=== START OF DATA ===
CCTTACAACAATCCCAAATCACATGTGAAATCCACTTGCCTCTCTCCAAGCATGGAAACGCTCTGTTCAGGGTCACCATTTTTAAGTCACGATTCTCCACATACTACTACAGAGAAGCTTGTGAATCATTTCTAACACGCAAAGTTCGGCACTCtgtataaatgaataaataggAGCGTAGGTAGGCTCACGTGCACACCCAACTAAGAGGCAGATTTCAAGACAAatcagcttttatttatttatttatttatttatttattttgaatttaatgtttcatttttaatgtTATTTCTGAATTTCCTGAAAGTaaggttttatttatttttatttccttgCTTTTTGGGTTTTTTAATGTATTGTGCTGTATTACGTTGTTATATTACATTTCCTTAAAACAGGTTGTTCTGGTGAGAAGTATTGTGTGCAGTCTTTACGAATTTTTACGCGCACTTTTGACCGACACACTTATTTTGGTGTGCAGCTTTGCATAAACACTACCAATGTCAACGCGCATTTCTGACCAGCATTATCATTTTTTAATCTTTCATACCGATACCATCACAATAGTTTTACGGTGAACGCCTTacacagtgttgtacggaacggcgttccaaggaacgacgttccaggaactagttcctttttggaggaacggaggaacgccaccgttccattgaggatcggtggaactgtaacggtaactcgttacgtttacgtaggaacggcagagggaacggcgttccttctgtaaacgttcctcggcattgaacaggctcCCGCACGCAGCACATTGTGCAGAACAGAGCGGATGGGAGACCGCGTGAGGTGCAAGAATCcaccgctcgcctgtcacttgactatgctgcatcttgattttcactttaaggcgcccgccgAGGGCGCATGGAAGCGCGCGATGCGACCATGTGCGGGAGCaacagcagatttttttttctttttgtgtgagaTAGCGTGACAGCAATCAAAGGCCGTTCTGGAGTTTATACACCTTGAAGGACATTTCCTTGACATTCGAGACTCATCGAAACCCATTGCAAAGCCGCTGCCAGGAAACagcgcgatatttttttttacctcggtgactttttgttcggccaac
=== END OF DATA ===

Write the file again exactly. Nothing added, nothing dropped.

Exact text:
CCTTACAACAATCCCAAATCACATGTGAAATCCACTTGCCTCTCTCCAAGCATGGAAACGCTCTGTTCAGGGTCACCATTTTTAAGTCACGATTCTCCACATACTACTACAGAGAAGCTTGTGAATCATTTCTAACACGCAAAGTTCGGCACTCtgtataaatgaataaataggAGCGTAGGTAGGCTCACGTGCACACCCAACTAAGAGGCAGATTTCAAGACAAatcagcttttatttatttatttatttatttatttattttgaatttaatgtttcatttttaatgtTATTTCTGAATTTCCTGAAAGTaaggttttatttatttttatttccttgCTTTTTGGGTTTTTTAATGTATTGTGCTGTATTACGTTGTTATATTACATTTCCTTAAAACAGGTTGTTCTGGTGAGAAGTATTGTGTGCAGTCTTTACGAATTTTTACGCGCACTTTTGACCGACACACTTATTTTGGTGTGCAGCTTTGCATAAACACTACCAATGTCAACGCGCATTTCTGACCAGCATTATCATTTTTTAATCTTTCATACCGATACCATCACAATAGTTTTACGGTGAACGCCTTacacagtgttgtacggaacggcgttccaaggaacgacgttccaggaactagttcctttttggaggaacggaggaacgccaccgttccattgaggatcggtggaactgtaacggtaactcgttacgtttacgtaggaacggcagagggaacggcgttccttctgtaaacgttcctcggcattgaacaggctcCCGCACGCAGCACATTGTGCAGAACAGAGCGGATGGGAGACCGCGTGAGGTGCAAGAATCcaccgctcgcctgtcacttgactatgctgcatcttgattttcactttaaggcgcccgccgAGGGCGCATGGAAGCGCGCGATGCGACCATGTGCGGGAGCaacagcagatttttttttctttttgtgtgagaTAGCGTGACAGCAATCAAAGGCCGTTCTGGAGTTTATACACCTTGAAGGACATTTCCTTGACATTCGAGACTCATCGAAACCCATTGCAAAGCCGCTGCCAGGAAACagcgcgatatttttttttacctcggtgactttttgttcggccaac